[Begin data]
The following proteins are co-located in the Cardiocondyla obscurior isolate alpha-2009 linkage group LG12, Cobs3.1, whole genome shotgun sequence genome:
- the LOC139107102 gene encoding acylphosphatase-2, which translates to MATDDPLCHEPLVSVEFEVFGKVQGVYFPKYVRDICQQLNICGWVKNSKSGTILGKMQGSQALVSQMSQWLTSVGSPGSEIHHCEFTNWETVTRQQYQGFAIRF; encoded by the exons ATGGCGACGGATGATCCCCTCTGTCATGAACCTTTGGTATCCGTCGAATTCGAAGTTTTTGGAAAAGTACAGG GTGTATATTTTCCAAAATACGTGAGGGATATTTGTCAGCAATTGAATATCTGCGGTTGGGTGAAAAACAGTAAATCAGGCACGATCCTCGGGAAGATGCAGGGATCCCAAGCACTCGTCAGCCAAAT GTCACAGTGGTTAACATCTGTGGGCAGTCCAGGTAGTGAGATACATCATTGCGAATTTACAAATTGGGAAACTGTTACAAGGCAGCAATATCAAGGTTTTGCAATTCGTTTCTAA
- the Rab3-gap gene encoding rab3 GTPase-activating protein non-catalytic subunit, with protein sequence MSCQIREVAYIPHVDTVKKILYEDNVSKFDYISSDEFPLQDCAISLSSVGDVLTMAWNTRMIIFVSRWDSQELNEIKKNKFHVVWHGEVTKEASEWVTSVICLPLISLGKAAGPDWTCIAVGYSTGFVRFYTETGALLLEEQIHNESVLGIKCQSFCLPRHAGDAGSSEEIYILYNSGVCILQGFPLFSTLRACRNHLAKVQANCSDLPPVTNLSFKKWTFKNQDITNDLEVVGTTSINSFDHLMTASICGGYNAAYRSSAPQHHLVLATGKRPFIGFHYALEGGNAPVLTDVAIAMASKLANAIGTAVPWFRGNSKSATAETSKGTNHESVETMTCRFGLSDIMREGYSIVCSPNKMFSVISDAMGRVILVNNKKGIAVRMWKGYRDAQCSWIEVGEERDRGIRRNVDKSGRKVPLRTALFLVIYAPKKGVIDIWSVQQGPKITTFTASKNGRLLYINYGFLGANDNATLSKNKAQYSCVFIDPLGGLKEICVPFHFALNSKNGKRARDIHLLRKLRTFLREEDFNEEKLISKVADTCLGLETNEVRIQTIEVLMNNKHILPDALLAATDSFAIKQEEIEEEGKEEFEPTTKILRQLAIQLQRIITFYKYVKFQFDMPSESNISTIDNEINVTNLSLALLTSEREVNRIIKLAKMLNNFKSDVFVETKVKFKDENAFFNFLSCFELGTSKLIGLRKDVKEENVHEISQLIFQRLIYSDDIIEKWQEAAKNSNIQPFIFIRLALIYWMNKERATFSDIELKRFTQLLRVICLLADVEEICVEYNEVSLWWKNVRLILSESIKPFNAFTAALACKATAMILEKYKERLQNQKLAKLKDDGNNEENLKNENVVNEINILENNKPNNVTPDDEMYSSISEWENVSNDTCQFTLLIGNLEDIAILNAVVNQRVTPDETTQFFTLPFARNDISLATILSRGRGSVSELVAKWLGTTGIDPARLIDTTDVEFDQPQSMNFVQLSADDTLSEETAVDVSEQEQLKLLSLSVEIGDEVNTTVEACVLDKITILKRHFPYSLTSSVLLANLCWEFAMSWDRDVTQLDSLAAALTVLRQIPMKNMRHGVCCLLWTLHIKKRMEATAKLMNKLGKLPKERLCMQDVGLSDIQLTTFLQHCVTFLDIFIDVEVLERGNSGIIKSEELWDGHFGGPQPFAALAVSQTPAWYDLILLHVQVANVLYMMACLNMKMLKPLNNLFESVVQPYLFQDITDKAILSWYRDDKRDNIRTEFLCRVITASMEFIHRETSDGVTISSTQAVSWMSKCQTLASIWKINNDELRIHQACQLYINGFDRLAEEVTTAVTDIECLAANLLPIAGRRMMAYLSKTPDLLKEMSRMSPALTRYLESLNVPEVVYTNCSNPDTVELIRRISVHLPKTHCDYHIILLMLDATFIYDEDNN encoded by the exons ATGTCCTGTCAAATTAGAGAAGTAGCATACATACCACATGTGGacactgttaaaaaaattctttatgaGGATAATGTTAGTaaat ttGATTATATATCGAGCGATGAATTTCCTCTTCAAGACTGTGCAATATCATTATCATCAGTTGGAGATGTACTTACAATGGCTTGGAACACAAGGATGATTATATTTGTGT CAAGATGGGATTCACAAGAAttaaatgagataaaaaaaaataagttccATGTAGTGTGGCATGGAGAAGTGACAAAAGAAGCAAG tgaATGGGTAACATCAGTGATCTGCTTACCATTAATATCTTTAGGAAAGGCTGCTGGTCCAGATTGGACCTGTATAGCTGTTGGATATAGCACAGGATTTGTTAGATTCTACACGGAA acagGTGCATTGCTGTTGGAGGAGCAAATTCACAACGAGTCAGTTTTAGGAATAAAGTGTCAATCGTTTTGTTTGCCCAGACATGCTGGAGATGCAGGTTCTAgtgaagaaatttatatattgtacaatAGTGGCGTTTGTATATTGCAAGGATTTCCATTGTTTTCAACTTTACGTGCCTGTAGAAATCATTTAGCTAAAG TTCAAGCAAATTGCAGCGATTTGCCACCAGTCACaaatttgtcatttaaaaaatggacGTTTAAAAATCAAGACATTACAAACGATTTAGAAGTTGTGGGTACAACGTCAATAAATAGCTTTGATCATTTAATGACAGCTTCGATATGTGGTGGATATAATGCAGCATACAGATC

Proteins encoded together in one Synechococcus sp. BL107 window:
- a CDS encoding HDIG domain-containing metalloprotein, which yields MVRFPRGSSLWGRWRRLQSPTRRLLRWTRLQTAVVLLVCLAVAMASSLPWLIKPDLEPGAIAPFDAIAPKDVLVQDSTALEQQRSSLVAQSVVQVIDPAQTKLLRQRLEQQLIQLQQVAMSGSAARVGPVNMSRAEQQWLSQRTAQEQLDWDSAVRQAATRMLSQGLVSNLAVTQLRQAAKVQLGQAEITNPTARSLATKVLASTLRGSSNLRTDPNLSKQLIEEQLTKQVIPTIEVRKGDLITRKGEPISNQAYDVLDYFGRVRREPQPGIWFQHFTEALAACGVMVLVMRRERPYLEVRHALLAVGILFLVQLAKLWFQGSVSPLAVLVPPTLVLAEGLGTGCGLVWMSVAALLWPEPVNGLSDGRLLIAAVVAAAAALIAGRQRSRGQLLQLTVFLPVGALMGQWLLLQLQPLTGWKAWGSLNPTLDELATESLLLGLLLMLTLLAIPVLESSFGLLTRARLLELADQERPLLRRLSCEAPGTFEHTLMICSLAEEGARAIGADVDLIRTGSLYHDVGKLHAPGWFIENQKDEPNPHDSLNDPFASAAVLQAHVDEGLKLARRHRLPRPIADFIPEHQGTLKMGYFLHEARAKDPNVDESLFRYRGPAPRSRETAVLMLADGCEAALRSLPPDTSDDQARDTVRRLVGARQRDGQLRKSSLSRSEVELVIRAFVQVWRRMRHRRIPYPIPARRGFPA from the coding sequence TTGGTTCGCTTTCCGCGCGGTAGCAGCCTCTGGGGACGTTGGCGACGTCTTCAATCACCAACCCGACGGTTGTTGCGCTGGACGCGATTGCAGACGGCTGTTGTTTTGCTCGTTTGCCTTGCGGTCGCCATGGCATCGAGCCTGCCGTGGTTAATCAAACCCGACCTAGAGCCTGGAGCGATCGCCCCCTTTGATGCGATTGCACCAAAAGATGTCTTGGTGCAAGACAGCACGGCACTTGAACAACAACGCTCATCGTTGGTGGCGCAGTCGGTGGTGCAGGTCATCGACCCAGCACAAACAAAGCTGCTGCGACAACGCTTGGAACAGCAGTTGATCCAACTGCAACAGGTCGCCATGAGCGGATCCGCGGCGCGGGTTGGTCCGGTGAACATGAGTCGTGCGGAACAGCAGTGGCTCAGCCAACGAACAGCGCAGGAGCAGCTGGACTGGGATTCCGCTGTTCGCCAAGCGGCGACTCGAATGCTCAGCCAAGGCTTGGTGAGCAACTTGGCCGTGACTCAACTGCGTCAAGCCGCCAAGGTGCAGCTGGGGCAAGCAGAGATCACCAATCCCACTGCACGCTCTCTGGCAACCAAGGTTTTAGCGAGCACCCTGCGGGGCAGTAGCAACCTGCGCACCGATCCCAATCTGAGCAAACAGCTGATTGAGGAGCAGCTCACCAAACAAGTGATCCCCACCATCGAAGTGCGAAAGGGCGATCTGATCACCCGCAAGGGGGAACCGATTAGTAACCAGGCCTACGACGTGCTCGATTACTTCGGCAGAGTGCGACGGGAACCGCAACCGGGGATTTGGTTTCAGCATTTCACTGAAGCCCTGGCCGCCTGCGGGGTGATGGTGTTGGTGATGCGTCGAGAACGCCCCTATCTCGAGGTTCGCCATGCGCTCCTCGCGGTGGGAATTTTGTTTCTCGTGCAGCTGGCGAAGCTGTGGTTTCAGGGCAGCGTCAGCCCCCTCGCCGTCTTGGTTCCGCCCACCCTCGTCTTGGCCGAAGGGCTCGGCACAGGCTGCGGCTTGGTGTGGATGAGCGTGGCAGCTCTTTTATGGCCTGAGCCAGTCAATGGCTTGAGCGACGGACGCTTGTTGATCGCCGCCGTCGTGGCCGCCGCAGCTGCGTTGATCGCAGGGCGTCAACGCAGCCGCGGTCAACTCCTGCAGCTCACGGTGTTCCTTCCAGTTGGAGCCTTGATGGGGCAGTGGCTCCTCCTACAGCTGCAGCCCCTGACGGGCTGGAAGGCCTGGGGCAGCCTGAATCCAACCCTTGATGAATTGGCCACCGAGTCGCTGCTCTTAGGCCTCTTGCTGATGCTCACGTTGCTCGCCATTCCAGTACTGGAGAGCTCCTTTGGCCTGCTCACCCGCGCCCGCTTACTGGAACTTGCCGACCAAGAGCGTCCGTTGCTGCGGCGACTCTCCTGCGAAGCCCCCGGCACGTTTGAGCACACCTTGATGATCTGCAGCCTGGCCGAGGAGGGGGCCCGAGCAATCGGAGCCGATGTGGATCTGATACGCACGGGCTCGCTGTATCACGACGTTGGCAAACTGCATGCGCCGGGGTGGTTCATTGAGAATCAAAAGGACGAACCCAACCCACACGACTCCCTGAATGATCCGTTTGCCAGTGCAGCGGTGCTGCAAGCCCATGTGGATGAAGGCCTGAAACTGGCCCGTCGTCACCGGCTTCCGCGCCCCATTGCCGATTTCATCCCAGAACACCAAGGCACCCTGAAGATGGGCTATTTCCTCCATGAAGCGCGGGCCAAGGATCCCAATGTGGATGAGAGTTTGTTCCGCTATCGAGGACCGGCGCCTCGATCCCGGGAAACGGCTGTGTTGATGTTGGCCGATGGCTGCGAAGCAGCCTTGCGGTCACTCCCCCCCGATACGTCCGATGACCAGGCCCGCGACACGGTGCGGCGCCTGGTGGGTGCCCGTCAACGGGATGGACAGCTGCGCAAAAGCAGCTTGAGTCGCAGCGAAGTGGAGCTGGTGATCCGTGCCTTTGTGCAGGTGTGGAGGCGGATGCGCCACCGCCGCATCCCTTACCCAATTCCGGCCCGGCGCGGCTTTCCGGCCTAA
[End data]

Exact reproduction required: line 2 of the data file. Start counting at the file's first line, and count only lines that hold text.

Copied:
- the LOC139107102 gene encoding acylphosphatase-2, which translates to MATDDPLCHEPLVSVEFEVFGKVQGVYFPKYVRDICQQLNICGWVKNSKSGTILGKMQGSQALVSQMSQWLTSVGSPGSEIHHCEFTNWETVTRQQYQGFAIRF; encoded by the exons ATGGCGACGGATGATCCCCTCTGTCATGAACCTTTGGTATCCGTCGAATTCGAAGTTTTTGGAAAAGTACAGG GTGTATATTTTCCAAAATACGTGAGGGATATTTGTCAGCAATTGAATATCTGCGGTTGGGTGAAAAACAGTAAATCAGGCACGATCCTCGGGAAGATGCAGGGATCCCAAGCACTCGTCAGCCAAAT GTCACAGTGGTTAACATCTGTGGGCAGTCCAGGTAGTGAGATACATCATTGCGAATTTACAAATTGGGAAACTGTTACAAGGCAGCAATATCAAGGTTTTGCAATTCGTTTCTAA